2. Determine the product that would be formed from the S N 2 reaction of a. (R)-2-bromobutane and hydroxide ion (aprotic solvent) (S)-2-butanol

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1 1. Define and understand the following terms. (I will go over these if you have questions, but will expect that you have attempted to understand them on your own.) a. yperconjugation b. Basicity c. Nucleophile d. Nucleophilicity e. Electrophile f. Polarizability g. Aprotic solvent (give an example) h. Protic solvent (give an example) 2. Determine the product that would be formed from the S N 2 reaction of a. (R)-2-bromobutane and hydroxide ion (aprotic solvent) - - (R)-2-bromobutane (S)-2-butanol b. (S)-3-chlorohexane and hydroxide ion (aprotic solvent) - - (S)-3-chlorohexane (R)-3-hexanol 3. For each of the following pairs of S N 2 reactions, indicate which reaction occurs faster. a. C 3 C or C 3 C B/C - is better nuc than 2 b. C 3 C 2 + C 3 - or C 3 C 2 + C 3 S - in ethanol Ethanol is protic solvent, so C 3 S - is better nuc than C 3 - c. C 3 C 2 + I - or C 3 C 2 + I - in aprotic solvent B/C - is better LG (weaker base) than - 4. Determine the product(s) and indicate the probably mechanism (S N 1 or S N 2) for the following reactions a. (R)-2-bromobutane and water (in water) Page 1 of 8

2 + - (R)-2-bromobutane (R and S)-2-butanol a.k.a. S N 1 good LG ( - ) in polar protic solvent b. 1-bromo-2-butene and ethanol (in ethanol) 1-bromo-2-butene S N 1 - carbocation rearrangement tiny bit of S N 2 1-hydroxy-2-butene < (R and S)- S N 1 Good LG ( - ) in polar protic solvent (maybe a bit of S N 2) c. and water (in water). 2 (R and S) S N 1 Good LG ( - ) in polar protic solvent w/ extremely hindered substrate Page 2 of 8

3 5. Which alkyl halide would you expect to be more reactive in an 1) S N 1 reaction 2) S N 2 reaction with a given nucleophile? And why? a. or 1) bromide is weaker base, so better LG and more reactive 2) bromide is weaker base, so better LG and more reactive b. or 1) both will form 2 o carbocations, so equally reactive 2) 2-bromobutane b/c less steric hindrance c. or 1) 2-bromopentane b/c 2 o carbocation is more stable 2) 1-bromo-2-methylbutane b/c 1 o alkyl halide is less sterically hindered d. or 1) b/c 2 o carbocation 2) b/c less steric hindrance Additional Information: Definitions yperconjugation: Delocalization of e-s by overlap of a C- or C-C σ bond with an empty/ ½ empty p-orbital. Stabilizes carbocations/radicals. Basicity: Measure of how well a base shares its lone pair electrons with a proton (accept a proton by making a covalent bond). Nucleophile: An e- rich atom or molecule. Likes nuclei b/c they have protons. Nucleophilicity: Measure of how readily an atom or molecule with a pair of nonbonding e-s attacks an atom (electrophile). Electrophile: An e- deficient atom or molecule. Polarizability: Indication of the ease with which the e- cloud of an atom can be distorted. Page 3 of 8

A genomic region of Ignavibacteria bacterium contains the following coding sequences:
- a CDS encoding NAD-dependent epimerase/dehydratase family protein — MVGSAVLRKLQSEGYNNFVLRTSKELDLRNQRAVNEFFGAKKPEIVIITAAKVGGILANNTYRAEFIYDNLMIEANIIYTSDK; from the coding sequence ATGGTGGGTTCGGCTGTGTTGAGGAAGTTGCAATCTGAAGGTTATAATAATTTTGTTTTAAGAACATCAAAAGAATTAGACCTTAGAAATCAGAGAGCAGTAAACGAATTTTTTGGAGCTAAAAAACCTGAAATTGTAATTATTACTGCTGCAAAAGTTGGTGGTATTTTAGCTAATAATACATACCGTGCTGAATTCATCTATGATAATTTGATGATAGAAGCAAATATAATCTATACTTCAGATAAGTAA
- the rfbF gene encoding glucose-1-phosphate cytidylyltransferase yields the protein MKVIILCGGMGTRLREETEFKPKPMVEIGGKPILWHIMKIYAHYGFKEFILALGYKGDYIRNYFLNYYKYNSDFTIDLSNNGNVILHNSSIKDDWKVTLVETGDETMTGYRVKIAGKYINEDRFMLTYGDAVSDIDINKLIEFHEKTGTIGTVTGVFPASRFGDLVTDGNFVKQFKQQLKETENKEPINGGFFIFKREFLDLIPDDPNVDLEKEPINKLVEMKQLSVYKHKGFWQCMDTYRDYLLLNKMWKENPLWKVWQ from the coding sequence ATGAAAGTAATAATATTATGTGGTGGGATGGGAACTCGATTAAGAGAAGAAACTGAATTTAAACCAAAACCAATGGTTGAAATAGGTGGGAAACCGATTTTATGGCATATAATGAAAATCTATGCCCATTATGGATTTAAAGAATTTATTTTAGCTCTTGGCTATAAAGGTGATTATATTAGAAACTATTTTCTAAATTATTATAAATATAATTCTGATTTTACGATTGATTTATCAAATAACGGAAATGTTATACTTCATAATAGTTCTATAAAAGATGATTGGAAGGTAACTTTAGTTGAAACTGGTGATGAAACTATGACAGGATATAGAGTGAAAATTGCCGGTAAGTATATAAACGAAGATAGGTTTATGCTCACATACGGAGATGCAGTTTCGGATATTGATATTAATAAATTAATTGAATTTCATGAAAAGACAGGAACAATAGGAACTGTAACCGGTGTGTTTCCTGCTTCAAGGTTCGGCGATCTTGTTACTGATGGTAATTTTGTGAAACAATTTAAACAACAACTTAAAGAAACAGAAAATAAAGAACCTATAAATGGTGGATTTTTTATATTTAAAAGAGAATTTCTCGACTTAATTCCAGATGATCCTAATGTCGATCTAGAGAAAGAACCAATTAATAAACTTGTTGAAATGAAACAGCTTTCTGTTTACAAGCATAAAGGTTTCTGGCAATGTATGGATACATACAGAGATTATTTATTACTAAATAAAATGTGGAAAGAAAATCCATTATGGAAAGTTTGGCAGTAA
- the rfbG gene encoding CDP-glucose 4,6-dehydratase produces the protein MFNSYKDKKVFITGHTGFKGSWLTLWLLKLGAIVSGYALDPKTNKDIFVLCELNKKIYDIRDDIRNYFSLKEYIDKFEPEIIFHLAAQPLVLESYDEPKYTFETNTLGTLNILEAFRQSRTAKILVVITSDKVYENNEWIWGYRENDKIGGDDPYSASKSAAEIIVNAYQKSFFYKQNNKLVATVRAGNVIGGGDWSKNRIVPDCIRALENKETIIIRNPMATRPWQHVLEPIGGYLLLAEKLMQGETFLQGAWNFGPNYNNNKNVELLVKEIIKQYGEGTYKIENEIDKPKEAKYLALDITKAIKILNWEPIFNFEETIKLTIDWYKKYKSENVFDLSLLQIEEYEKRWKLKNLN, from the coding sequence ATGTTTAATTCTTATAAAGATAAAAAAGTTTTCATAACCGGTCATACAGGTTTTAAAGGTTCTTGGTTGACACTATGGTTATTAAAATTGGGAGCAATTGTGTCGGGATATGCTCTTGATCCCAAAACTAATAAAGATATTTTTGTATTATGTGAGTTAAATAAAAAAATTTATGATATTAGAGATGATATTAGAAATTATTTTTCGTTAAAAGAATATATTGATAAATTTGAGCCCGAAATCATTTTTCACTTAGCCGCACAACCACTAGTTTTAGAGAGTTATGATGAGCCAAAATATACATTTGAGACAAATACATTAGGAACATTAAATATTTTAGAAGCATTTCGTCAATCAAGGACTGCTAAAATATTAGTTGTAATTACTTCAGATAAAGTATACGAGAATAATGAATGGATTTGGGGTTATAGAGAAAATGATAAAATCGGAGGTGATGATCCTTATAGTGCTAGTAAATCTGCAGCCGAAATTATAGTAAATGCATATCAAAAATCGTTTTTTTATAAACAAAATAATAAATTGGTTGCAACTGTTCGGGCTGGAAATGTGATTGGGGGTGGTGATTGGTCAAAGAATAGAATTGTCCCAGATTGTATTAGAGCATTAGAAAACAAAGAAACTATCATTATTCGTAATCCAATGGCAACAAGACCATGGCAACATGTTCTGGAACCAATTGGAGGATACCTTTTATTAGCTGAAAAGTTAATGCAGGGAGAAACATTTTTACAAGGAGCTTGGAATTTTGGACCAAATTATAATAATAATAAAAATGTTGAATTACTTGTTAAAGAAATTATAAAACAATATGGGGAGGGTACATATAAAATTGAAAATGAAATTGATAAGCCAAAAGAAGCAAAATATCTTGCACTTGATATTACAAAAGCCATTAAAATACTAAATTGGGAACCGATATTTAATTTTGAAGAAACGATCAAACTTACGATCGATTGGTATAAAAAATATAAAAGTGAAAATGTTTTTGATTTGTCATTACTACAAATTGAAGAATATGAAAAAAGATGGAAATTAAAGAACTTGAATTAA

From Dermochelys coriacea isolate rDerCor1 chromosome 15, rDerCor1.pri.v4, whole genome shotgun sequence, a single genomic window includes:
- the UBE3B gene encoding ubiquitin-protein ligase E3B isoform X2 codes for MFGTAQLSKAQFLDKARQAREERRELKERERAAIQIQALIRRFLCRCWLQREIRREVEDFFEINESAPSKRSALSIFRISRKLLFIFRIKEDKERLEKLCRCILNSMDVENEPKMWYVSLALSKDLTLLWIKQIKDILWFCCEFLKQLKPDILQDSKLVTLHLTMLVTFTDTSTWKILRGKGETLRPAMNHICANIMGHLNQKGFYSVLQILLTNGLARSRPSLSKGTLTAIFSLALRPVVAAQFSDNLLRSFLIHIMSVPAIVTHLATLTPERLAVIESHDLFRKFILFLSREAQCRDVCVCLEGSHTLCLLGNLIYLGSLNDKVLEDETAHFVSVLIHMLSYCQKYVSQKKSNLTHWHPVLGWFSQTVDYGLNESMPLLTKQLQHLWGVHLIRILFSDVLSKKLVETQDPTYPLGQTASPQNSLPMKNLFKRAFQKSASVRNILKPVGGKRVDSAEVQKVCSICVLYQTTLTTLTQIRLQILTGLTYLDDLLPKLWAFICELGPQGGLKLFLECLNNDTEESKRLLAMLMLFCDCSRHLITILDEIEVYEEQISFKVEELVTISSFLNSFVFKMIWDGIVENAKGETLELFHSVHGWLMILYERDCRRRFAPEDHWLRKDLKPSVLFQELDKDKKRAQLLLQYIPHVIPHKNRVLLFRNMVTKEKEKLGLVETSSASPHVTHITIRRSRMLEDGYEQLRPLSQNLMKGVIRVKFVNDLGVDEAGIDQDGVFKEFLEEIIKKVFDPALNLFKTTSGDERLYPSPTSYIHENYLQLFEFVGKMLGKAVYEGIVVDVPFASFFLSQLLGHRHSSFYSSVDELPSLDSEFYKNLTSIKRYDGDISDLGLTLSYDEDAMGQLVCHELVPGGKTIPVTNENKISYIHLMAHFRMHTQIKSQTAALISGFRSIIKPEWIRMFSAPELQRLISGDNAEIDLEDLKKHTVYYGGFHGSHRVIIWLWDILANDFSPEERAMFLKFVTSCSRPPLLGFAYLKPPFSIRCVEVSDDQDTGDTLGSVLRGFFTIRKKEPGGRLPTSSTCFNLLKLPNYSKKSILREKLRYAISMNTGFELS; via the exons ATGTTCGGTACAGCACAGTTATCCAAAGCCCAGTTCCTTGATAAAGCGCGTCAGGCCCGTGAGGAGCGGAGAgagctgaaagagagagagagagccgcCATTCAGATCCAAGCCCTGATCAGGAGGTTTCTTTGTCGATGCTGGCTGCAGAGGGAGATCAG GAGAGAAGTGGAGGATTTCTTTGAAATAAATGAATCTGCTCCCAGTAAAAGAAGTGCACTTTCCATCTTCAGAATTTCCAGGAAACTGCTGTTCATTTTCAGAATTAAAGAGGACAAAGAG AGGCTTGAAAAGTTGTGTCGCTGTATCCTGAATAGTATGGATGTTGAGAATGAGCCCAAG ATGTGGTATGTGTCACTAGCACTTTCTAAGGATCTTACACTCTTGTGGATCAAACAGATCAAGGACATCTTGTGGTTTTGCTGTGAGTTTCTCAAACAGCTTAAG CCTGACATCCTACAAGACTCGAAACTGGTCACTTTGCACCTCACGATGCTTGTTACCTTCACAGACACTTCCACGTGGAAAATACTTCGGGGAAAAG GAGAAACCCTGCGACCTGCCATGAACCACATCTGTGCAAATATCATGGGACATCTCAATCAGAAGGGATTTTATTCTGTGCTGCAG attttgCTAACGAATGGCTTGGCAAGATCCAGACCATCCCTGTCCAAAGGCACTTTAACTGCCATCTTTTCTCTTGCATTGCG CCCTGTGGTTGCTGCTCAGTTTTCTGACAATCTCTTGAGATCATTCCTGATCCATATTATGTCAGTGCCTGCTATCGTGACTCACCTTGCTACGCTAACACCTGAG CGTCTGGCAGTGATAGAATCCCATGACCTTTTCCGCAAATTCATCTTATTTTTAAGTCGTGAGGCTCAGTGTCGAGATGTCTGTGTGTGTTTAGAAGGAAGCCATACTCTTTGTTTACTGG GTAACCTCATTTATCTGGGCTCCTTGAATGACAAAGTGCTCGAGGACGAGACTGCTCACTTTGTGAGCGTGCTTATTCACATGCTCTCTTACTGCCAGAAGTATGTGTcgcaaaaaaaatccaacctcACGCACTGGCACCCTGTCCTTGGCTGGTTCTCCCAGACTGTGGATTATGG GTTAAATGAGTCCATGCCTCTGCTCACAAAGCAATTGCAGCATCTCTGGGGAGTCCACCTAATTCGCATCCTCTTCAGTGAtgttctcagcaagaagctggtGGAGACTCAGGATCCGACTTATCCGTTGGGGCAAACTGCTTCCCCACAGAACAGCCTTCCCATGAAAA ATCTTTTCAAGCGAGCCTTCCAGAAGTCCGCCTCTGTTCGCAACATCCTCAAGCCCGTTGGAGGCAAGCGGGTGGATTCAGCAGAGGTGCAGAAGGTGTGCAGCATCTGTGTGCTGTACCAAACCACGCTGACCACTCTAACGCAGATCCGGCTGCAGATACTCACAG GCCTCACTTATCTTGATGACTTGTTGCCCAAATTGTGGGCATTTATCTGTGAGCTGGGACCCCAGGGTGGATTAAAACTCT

4 Solvent Affects Table 8.7, pg 376 gives common solvents w/ dielectric constants. Protic solvent bonded to an or N (can hydrogen bond). Makes a strong base less nucleophilic by solvating the ion (ion-dipole interaction)/shielding it from reacting. EX. water, ammonia, ethanol, acetic acid all polar Aprotic solvent N bonded to an or N (can NT hydrogen bond). EX. polar nonpolar N S N,N-dimethylformamide DMF dimethyl sulfoxide DMS chloroform diethyl ether hexane S N 2 vs. S N 1 Rxns: S N 2: bimolecular nucleophilic substitution: Concerted rxn where nuc replaces LG w/ inversion of R stereochem (b/c of back side attack of nuc). Factors: Structure of Alkyl alide: S N 2:Less substituted alkyl halides are more reactive b/c less steric hindrance ( G ) methyl halide > 1 o > 2 o > 3 o (too unreactive w/ S N 2) Table 8.1 Rates of S N 2 Reaction w/ Alkyl omides Alkyl alide ass of Alkyl alide Rel. Rate methyl o 40 1 o 16 2 o 1 3 o Too slow Leaving Group (LG): W/ same alkyl halide and same nuc in aprotic solvent: Weaker bases are better LGs I - > - > - > F - (worst LG, ~ N S N 2) Nucleophile (Nuc): W/ same attacking atom/ atom of similar size: Stronger bases are better nucs Stronger Base/Better Nuc compared to - Weaker Base/Poorer Nuc 2 Page 4 of 8